Tuesday, July 9: After El Torcal, we head to the beach at Málaga for lunch at one of the seafood Chiringuitos by the sea. At Restaurante Hermanos Muñoz, I have fantastic espeto de sardines barbecued on an olive wood fire. We also share clams with garlic and lemon, potatoes with peppers, and fried aubergines drizzled with honey. Yum. There’s nothing I love more than sampling a country’s food, and I’m really trying on the food in Spain. One thing for sure, I’m getting a little fat on this trip! Ok, maybe more than a little. 🙂
After lunch we walk into the center of Málaga near the Cathedral. We are left on our own to explore the town near the Roman Theater.
I visit the Picasso Museum, since Picasso was born locally and his parents’ house is now the Picasso Foundation and open for visits. Sadly photos are not allowed inside the museum. I especially love the exhibit of paintings of his family.
Picasso’s relationship with his native city was distant but nostalgic. He was born in the centrally located Plaza de la Merced in Málaga on 25 October 1881, which just happens to be my birthday (except not in 1881!). :-) He left the city with his family 10 years later. For three years, he returned to Málaga for the summers. His last visit to the city was at Christmas 1900 with his friend, the painter Carlos Casagemas. He spent three weeks in the city enjoying cafe-concerts and visiting relatives and left Málaga in January 1901, never to return. He found success in Barcelona and later in France. Later, his family and the Andalucian authorities determined to create a museum dedicated to the artist’s work in his hometown.
I also walk around Málaga’s Cathedral, but I’m tired of paying to go into cathedrals and I forgo the hefty 8 euro fee to see this one. The outside is very nice though and there are some very interesting sculptures outside. Later, Barry and Carole tell me they went inside and liked this cathedral better than Seville’s. Oh dear.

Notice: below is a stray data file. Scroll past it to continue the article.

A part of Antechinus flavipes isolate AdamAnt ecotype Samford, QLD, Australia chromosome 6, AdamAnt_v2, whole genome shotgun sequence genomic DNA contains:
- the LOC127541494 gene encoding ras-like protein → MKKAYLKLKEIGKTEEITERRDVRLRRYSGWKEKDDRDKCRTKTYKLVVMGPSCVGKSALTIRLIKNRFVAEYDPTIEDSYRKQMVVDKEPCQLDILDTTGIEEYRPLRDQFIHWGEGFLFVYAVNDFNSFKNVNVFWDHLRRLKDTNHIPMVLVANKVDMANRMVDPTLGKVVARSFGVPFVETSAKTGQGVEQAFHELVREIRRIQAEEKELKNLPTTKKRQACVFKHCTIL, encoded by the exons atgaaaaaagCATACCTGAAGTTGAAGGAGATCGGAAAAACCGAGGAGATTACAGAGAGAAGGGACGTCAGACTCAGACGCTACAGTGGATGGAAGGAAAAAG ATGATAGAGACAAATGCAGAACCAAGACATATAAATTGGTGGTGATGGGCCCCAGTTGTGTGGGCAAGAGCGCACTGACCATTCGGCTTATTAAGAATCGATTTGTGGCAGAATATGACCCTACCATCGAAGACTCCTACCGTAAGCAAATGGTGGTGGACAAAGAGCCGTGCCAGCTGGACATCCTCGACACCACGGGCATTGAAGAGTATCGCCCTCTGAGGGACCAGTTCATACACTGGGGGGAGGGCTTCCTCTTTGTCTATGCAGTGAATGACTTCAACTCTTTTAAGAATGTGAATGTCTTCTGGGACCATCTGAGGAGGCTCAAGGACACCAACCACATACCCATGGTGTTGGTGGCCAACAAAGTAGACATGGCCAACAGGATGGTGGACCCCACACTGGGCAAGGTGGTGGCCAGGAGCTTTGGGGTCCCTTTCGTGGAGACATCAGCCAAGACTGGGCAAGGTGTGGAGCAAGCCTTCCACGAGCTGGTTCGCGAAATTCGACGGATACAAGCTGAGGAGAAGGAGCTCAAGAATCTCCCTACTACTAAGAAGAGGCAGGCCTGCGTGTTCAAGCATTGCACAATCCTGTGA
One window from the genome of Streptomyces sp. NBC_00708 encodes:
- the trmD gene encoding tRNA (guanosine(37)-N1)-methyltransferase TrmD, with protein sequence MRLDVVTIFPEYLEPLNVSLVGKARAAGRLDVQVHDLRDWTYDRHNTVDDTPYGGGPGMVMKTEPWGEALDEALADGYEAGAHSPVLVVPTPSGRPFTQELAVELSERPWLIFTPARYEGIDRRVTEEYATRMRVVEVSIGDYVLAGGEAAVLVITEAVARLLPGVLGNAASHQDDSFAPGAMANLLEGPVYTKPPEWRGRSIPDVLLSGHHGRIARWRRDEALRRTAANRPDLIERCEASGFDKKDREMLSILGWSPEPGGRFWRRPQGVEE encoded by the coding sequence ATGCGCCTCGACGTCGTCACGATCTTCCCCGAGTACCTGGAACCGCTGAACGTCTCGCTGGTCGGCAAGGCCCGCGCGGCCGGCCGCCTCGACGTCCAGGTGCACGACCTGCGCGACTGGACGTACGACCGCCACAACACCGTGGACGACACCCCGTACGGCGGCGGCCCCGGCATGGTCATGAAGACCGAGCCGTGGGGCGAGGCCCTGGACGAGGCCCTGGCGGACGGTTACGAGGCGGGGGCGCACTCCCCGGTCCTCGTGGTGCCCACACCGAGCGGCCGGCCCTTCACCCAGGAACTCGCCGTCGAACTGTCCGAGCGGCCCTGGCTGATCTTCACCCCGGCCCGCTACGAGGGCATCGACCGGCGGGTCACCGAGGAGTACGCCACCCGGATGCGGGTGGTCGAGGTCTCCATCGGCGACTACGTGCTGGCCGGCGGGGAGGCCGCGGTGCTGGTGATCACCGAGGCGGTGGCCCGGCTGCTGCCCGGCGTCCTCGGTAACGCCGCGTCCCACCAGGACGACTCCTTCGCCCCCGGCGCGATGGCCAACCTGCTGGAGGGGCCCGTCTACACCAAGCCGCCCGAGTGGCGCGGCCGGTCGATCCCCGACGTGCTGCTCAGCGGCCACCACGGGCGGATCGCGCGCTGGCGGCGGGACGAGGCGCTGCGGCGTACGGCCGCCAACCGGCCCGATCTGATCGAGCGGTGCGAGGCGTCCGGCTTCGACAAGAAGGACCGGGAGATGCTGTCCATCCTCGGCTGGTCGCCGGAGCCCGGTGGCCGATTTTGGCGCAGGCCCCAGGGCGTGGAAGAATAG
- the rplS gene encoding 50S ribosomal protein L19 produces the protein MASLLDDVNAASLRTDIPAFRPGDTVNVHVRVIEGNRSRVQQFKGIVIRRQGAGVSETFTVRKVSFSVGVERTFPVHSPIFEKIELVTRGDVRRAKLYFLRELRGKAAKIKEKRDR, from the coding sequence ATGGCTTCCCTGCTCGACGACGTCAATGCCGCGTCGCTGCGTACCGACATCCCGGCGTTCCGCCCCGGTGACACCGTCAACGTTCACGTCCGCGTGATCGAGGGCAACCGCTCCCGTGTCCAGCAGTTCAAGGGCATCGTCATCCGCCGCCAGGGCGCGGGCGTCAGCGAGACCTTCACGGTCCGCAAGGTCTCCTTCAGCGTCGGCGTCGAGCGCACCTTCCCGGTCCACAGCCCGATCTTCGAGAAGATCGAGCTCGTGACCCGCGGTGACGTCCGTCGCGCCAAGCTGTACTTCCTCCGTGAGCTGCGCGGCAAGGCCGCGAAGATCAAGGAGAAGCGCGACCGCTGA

With a population of 568,507 in 2010, Málaga is the second most populous city of Andalusia and the 6th largest in Spain. The southernmost large city in Europe, it lies on the Costa del Sol (Coast of the Sun) of the Mediterranean.
Málaga’s history spans about 2,800 years, making it one of the oldest cities in the world. It was founded by the Phoenicians as Malaka about 770 BC, and from the 6th century BC was under the hegemony of Ancient Carthage. Then from 218 BC it was ruled by the Roman Republic and later the Roman Empire as Malaca. After the fall of the empire it was under Islamic domination as Mālaqah (مالقة) for 800 years, but in 1487 it again came under Christian rule in the Reconquest of Spain. (Wikipedia: Malaga)
Málaga enjoys a subtropical-Mediterranean climate. The summer season lasts about eight months, from April through November, although in the remaining four months temperatures sometimes reach around 20 °C (68.0 °F). This is why it draws so many Brits who are tired of rain, cold and clouds.
I pass by this movie poster and enlist our guide Barry to try to decipher it. I’m trying to determine if it’s a movie poster for one of the old Ethan Hawke and Julie Delpy movies, either Before Sunset or Before Sunrise; Barry thinks it translates to “before dusk.” Later I do a Google search and find the poster is for a new movie, Before Midnight, which I’ll have to see when I return home to the States. (Before Midnight). I loved the other two movies about Jesse and Celine, who met on a train bound for Vienna.
I then begin a long hot climb to Alcazaba de Málaga.